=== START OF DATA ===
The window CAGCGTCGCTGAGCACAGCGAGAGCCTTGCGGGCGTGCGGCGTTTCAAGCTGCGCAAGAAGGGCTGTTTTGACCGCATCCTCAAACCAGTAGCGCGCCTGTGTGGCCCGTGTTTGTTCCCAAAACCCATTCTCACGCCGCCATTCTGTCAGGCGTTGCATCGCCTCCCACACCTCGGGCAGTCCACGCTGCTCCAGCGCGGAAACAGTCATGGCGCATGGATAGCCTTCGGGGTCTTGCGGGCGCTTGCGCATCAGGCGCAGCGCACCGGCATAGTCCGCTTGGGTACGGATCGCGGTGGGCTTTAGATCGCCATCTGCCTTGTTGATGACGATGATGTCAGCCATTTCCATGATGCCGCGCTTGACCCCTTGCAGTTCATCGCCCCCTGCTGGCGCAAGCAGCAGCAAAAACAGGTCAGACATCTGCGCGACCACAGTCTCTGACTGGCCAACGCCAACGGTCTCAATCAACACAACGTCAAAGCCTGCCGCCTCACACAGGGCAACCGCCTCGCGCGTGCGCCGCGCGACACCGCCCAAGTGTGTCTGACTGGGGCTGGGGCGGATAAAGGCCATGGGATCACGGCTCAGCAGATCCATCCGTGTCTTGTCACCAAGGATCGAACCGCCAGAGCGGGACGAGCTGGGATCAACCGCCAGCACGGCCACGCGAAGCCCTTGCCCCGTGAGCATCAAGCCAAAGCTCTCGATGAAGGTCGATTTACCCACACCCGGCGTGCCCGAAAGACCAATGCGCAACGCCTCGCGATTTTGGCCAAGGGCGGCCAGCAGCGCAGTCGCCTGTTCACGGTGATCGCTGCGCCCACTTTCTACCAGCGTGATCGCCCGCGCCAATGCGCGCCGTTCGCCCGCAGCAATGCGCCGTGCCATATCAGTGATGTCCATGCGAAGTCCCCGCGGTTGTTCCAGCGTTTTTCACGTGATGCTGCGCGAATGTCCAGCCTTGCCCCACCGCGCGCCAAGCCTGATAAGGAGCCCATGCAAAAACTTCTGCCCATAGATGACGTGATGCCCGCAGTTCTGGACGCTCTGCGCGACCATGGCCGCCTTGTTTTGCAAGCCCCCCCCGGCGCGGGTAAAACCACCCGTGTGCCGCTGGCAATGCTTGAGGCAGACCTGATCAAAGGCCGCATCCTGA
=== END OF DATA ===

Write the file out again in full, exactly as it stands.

The window CAGCGTCGCTGAGCACAGCGAGAGCCTTGCGGGCGTGCGGCGTTTCAAGCTGCGCAAGAAGGGCTGTTTTGACCGCATCCTCAAACCAGTAGCGCGCCTGTGTGGCCCGTGTTTGTTCCCAAAACCCATTCTCACGCCGCCATTCTGTCAGGCGTTGCATCGCCTCCCACACCTCGGGCAGTCCACGCTGCTCCAGCGCGGAAACAGTCATGGCGCATGGATAGCCTTCGGGGTCTTGCGGGCGCTTGCGCATCAGGCGCAGCGCACCGGCATAGTCCGCTTGGGTACGGATCGCGGTGGGCTTTAGATCGCCATCTGCCTTGTTGATGACGATGATGTCAGCCATTTCCATGATGCCGCGCTTGACCCCTTGCAGTTCATCGCCCCCTGCTGGCGCAAGCAGCAGCAAAAACAGGTCAGACATCTGCGCGACCACAGTCTCTGACTGGCCAACGCCAACGGTCTCAATCAACACAACGTCAAAGCCTGCCGCCTCACACAGGGCAACCGCCTCGCGCGTGCGCCGCGCGACACCGCCCAAGTGTGTCTGACTGGGGCTGGGGCGGATAAAGGCCATGGGATCACGGCTCAGCAGATCCATCCGTGTCTTGTCACCAAGGATCGAACCGCCAGAGCGGGACGAGCTGGGATCAACCGCCAGCACGGCCACGCGAAGCCCTTGCCCCGTGAGCATCAAGCCAAAGCTCTCGATGAAGGTCGATTTACCCACACCCGGCGTGCCCGAAAGACCAATGCGCAACGCCTCGCGATTTTGGCCAAGGGCGGCCAGCAGCGCAGTCGCCTGTTCACGGTGATCGCTGCGCCCACTTTCTACCAGCGTGATCGCCCGCGCCAATGCGCGCCGTTCGCCCGCAGCAATGCGCCGTGCCATATCAGTGATGTCCATGCGAAGTCCCCGCGGTTGTTCCAGCGTTTTTCACGTGATGCTGCGCGAATGTCCAGCCTTGCCCCACCGCGCGCCAAGCCTGATAAGGAGCCCATGCAAAAACTTCTGCCCATAGATGACGTGATGCCCGCAGTTCTGGACGCTCTGCGCGACCATGGCCGCCTTGTTTTGCAAGCCCCCCCCGGCGCGGGTAAAACCACCCGTGTGCCGCTGGCAATGCTTGAGGCAGACCTGATCAAAGGCCGCATCCTGA